By Fred Kaweesi
AS Cranes prepare for their next assignment against Zimbabwe on Thursday, it is timely to look back at some of coach Micho Sredojevic’s tactical decisions that ultimately earned Uganda that remarkable 2-1 win against Burkina Faso.
On Sunday, the Serbian chose a game plan and stuck to it, his supreme confidence pervading the entire side as he kept his charges in line without tinkering unnecessarily.
However, it’s the setup of his side that proved more interesting.
To start with, if there was something to take from Micho’s side against Burkina Faso, it was that this is a man who is full of surprises.
While a majority expected the experienced Joseph Mpande to start in attack, the Serbian decided otherwise.
Micho did not only surprise with the choice of playing the inexperienced Yunus Sentamu as a lead striker.
His option of playing a ‘defender’ Denis Iguma behind the 19-year-old as a support striker was even more alarming.
To start with, how did Sentamu come into the picture? Granted, he has been some kind of revelation in schools competitions but the Africa Nations Championship (CHAN) is not a ‘Sunday school’ competition where any 19-year-old should have a right to star.
You need experience to play at such a high level. For goodness’ sake, Sentamu had not even participated in the CECAFA Challenge Cup before —a tournament that normally acts as a platform for promising talent.
The manner in which this Senior Six vacationist walked straight into the team ahead of more experienced figures demands explanation.
“Sentamu has a good understanding of the game, knows when to be position at the right time and has good composure. That’s why I chose him ahead of the others.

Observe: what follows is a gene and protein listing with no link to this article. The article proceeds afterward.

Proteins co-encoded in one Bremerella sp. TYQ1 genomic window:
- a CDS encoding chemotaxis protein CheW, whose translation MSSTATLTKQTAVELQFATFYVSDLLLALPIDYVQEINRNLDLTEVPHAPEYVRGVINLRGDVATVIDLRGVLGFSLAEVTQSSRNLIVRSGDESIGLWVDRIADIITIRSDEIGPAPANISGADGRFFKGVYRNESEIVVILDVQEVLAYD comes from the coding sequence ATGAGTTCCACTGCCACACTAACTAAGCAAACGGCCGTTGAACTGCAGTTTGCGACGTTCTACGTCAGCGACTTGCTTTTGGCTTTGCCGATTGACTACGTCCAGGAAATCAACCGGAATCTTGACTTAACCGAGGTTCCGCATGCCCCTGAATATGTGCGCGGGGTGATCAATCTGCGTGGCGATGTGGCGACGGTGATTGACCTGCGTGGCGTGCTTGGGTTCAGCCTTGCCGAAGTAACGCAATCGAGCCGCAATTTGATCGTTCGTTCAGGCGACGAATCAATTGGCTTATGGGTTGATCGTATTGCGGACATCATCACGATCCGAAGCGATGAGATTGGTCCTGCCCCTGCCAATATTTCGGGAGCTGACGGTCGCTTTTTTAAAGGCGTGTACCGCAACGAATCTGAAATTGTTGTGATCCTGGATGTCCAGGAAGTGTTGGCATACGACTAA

“I am so proud of him. His second goal was a product of four weeks of hard work. We had worked on good movement with him into the box and I am happy he delivered,” Micho told New Vision on Monday.
But how would you explain a situation where Iguma, previously renown as a resilient defender has fast evolved into a midfielder then suddenly into a support striker.
“When I arrived in Uganda, I realised Iguma was underutilised as a right back. I felt he had more to deliver in attack. The process had to be gradual.
“When I played him in attacking midfield during the first leg against Tanzania in the CHAN qualifiers, nobody believed in the decision I took. But he played well and scored.
“He has a good sense of running into the opponents final third and playing that wonderful pass to a teammate. If you remember so well against Burkina Faso, he even had a chance of scoring but missed,” Micho pointed.
Believes in scoring midfielders
Micho’s faith in Iguma explains why midfielder Tony Mawejje has blossomed under the Serbian. During the 2014 World Cup qualifiers against Liberia and Angola, Mawejje struck two rare Cranes goals.
Against the Lone Stars, Mawejje’s darting run forward, presented Emmanuel Okwi with that hole for the return through pass that allowed him into space to score past hapless Liberia goalkeeper Sherman Nathaniel.
Against Angola, Mawejje was still well-placed in the final third for the all-important winner.
Micho’s new ideology is to expand Cranes goal scoring threat by encouraging midfielders get into scoring positions rather than restrict the assignment to the two strikers or that odd goal from set-pieces.
Iguma seems to have taken on that role in the CHAN team with Hassan Wasswa and Ivan Ntege playing the holding role.